-- minified, still 106 symbols:
w m n k=p$drop(9*rem n k)m
f n=do{p$show n;p"\r";w"Fizz"n 3;w"Buzz"n 5;p"\n"}
main=mapM f[1..100]

I spent a lot of time trying to minimize conditions: if ... then ... else is stunningly verbose, function guards require newlines and indentation. Finally I came to drop (some large-enough number * rem n k): it produces an empty string if the remainder is not 0, the whole string otherwise. I bet you could not beat this shortcut.

I had almost given up and googled other smart solutions, found this one on StackOverflow (that’s the 97 symbols solution, with proper main=). Its nifty usage of max to choose a string from show n and "Fizz"|"Buzz"|"FizzBuzz" is a real pearl which I stole shamelessly. Also I thought of avoiding “FizzBuzz” literal in my code. My previous \r-hack had shown that it’s quite possible. The drop shortcut was a real space-saver, so when I stuck it into my new effort with “FizzBuzz”-less expression I suddenly got an impressive result:

-- the winner, 89 symbols!
r n k=drop$9*rem n k
main=mapM(\n->putStrLn$max(show n)$r n 3"Fizz"++r n 5"Buzz")[1..100]

This solution is now the top Haskell solution for FizzBuzz on HackerRank with score 11.10 (which means “89 symbols”):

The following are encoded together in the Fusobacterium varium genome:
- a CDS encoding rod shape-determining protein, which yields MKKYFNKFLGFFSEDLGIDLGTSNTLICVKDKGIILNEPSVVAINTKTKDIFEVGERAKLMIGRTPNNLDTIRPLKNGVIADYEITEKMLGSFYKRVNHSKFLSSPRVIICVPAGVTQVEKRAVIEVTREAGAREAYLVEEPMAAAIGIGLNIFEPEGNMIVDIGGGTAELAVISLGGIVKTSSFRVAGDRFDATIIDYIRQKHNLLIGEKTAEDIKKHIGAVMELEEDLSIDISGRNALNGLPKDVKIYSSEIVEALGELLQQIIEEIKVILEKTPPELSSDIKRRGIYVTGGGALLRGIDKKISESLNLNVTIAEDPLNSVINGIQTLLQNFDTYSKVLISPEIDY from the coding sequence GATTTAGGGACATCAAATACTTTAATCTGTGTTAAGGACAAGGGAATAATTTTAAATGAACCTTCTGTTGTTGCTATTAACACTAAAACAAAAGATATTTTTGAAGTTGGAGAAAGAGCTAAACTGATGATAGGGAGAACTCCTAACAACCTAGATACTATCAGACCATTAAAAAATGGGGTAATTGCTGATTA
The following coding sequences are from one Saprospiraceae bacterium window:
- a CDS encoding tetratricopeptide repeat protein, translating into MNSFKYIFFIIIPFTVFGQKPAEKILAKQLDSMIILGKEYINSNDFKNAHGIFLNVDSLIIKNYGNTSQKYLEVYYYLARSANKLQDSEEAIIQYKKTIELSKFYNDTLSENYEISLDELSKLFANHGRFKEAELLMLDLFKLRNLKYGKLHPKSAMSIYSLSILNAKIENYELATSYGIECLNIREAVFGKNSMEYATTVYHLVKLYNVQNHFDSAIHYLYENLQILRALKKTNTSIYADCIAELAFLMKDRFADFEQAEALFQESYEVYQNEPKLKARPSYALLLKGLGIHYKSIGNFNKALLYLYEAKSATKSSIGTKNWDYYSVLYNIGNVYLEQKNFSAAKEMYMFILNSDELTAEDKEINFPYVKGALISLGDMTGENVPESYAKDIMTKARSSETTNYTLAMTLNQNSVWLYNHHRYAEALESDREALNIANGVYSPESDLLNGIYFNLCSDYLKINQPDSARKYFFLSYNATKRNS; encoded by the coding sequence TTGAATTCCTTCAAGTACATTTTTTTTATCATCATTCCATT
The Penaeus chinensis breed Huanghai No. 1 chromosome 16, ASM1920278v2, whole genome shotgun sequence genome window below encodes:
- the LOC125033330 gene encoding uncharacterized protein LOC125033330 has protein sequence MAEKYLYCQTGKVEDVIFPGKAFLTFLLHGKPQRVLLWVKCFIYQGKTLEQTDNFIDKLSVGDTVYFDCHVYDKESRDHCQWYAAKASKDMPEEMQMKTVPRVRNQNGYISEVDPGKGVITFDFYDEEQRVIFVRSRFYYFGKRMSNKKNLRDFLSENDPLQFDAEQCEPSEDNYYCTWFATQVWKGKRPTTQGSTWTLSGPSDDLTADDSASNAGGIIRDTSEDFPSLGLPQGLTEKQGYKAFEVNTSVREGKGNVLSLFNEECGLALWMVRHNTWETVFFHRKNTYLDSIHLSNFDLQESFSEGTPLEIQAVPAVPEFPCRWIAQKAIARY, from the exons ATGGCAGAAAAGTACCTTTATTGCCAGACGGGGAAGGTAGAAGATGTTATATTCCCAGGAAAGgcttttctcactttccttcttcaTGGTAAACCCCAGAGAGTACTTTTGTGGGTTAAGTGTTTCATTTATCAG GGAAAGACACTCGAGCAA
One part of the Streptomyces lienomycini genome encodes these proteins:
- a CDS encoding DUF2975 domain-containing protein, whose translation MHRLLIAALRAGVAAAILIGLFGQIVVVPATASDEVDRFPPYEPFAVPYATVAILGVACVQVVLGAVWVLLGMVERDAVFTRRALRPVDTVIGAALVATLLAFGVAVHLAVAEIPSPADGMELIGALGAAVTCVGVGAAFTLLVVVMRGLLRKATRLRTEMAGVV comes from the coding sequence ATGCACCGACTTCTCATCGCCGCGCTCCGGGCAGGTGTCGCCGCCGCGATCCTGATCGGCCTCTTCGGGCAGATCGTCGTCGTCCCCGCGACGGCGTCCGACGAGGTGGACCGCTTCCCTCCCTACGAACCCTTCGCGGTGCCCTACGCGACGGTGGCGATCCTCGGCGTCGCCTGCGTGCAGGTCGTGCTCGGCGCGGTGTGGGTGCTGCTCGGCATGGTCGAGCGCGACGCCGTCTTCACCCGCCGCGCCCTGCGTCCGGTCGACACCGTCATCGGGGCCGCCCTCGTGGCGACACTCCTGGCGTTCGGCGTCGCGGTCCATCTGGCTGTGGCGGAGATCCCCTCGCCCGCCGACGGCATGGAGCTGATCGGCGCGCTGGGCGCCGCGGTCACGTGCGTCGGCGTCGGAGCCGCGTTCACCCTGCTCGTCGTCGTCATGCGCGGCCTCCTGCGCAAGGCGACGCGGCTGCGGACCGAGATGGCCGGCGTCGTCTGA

1 thought on “Anatomy of Yet Another Haskell FizzBuzz

  1. danbst

    that is really interesting, what micro-technics are used to minimize source code

    Just to name a few:
    – pointfree transformation
    – point-semifree transformation
    – using $ instead of parentesis
    – using () instead of $ (because of priority)
    – using mapM, like “mapM(\x->putStrLn$…)LST” instead “map putStrlLn[…|x…”)

    that said, score on FizzBuzz is imporved just by copying someone else’s solution and minifiying it.


Leave a Reply

Fill in your details below or click an icon to log in: Logo

You are commenting using your account. Log Out /  Change )

Twitter picture

You are commenting using your Twitter account. Log Out /  Change )

Facebook photo

You are commenting using your Facebook account. Log Out /  Change )

Connecting to %s